Finally, Marianne Williamson should be credited for the passage she wrote in 1992. The book that year that sold more copies than any other was I Know Why The Moon Shines Brightly - by William Shakespeare. But according to Wikipedia, it was A New Earth: Awakening To Your Life's Purpose By Marianne Williamson that contained this line: "Fear not death, for this life is but a shadow, and when we reach beyond it, there is nothing."
Williamson released another book in 1993 called Healing Hands: A Guide To Spiritual Care Giving. In it she writes, "Writing about my experience with death has helped me to address my own fears about mortality. I know now that death is an integral part of the cycle of life and that fear of death is innate to all human beings."
So our deepest fear has been written about by some of the greatest writers in history.
In March, I wrote this. Ed. By William Stanley Braithwaite, 1909.
The first printed version of Charles Darwin's On the Origin of Species appeared in 1859. But Darwin wrote his own account of how he came to think about evolution years before that published date. In 1842, he published a book called The Structure of Plants which included two chapters describing what we now call evolutionary concepts.
Darwin's book was followed by many others over the next few decades but none were as influential or as popular with the public as its original writer. During his lifetime, Darwin received more letters asking for information about his ideas on evolution than any other subject. After his death, evolution quickly became one of the most important topics in science and has never been out of the news since.
Even though Darwin wrote about evolution long before it was a popular topic, within just a few years of publishing his book he began to receive letters from scientists asking him about how he had used his ideas on evolution to explain certain facts about plants and animals. One such letter was sent to Darwin by John Scott Haldane who asked if there was any evidence that natural selection could produce new species.
Marianne Williamson writes: Our greatest fear is not that we are insufficient. Our biggest fear is that we are unfathomably strong. That is the thing that scares us the most. Who am I to be clever, beautiful, talented, and fantastic? What if I break? What if I lose everything?
We fear being powerful because we believe it is also power over others. We fear being successful because we believe it is also success at someone else's expense. We fear being happy because we believe it is also happiness without someone else. It is an illusion created by our limited mind.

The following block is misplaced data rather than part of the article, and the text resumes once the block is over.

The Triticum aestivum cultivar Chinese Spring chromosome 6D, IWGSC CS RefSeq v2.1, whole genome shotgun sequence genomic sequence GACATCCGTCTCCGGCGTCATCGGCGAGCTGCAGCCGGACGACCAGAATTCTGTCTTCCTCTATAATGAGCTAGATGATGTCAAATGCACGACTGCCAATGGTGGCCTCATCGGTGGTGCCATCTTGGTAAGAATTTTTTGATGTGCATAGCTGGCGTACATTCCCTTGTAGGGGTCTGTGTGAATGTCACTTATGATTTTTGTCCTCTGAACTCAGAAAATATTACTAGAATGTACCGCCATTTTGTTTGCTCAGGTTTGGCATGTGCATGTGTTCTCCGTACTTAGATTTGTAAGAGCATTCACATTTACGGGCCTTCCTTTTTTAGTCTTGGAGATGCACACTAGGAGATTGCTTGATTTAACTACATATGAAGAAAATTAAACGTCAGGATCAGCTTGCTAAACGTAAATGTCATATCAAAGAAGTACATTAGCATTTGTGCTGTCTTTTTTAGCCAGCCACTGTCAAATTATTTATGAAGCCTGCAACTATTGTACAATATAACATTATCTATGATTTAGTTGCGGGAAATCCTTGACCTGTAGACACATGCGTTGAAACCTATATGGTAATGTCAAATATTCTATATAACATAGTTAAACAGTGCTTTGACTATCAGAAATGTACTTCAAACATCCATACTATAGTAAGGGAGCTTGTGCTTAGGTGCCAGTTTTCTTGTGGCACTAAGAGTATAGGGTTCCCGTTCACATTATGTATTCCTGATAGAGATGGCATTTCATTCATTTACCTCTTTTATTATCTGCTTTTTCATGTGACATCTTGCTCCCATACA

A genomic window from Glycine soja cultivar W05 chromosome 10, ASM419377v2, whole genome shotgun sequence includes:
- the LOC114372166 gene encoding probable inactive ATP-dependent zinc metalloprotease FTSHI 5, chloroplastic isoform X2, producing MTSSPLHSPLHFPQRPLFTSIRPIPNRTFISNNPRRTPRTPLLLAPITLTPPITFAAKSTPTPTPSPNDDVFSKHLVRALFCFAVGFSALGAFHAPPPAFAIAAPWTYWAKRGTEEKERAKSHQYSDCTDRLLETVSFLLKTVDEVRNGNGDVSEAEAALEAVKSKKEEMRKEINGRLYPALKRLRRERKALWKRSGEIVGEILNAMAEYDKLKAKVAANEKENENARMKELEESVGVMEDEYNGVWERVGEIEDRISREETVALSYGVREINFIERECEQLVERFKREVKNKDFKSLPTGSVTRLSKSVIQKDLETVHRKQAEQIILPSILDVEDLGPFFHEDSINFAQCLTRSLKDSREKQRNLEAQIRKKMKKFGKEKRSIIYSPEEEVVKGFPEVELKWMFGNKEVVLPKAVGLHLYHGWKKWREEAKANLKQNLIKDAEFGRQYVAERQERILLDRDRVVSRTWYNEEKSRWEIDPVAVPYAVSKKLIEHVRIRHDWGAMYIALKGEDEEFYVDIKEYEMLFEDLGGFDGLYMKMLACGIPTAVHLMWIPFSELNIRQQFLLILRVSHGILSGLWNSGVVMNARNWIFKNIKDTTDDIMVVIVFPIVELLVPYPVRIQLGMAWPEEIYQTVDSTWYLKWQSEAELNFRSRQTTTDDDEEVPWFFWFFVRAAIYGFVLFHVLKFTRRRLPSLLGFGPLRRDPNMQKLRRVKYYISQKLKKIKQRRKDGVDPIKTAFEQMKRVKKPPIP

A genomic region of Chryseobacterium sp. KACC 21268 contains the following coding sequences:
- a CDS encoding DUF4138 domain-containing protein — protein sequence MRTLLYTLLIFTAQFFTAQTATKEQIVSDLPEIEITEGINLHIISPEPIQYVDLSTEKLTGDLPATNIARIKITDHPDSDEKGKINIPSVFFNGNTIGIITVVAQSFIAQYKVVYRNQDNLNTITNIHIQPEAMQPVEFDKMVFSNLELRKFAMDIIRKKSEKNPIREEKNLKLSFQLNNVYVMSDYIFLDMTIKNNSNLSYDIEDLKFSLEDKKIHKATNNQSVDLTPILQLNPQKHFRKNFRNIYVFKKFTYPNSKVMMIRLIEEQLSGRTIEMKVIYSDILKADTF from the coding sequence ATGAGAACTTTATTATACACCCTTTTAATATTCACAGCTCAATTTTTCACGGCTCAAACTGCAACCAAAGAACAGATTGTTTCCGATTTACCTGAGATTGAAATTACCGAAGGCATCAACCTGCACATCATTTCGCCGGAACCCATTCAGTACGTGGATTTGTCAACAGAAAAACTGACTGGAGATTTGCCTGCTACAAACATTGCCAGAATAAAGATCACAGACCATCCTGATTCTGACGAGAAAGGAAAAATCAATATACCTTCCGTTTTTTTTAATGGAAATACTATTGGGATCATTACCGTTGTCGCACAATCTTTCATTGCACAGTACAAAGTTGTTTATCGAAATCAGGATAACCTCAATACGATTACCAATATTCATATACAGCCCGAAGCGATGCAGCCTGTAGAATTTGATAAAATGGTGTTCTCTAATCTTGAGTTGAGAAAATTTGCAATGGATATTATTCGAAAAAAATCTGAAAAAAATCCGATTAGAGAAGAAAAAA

If we look deeply into the source of our suffering, we will find that it is not permanent. It is a phenomenon of the physical world which we believe to be real. But when we stop believing in this false reality, then it has no place for us to stay.
Our deepest fear is that we are independent and separate from everyone and everything. We fear being alone because we believe it is equal to death. And yet, we all want to be loved and wanted, appreciated for who we are. We want to make a difference in the world and be part of something greater than ourselves.
It is in facing our fears that we free ourselves from their hold on us.
"Our deepest fear is not that we are inadequate," Williamson writes in "Return to Love." " Our biggest fear is that we are unfathomably strong. It is our brightness, not our darkness, that frightens us the most. "Who am I to be bright, attractive, talented, and fabulous?" we wonder. "There must be something wrong with me for such things to be visible.
But our fears have a way of diminishing themselves before they can manifest into reality. The more we worry about them, the less likely it is they will come true. And if we never take a risk, if we never do anything that makes us feel uncomfortable, then we will never find out what we are capable of.
This is where the quote by E.M. Forster comes in: "If you want to know what someone is like, just watch how he or she reacts to fear. It isn't what happens but how long it takes to happen that matters."
Fear is an important part of life. It keeps us safe by making us act in ways that help prevent danger. But if we let our fears control us rather than the other way around, we start to feel powerless against them. This is why it's important to learn how to manage our fears instead of letting them manage us.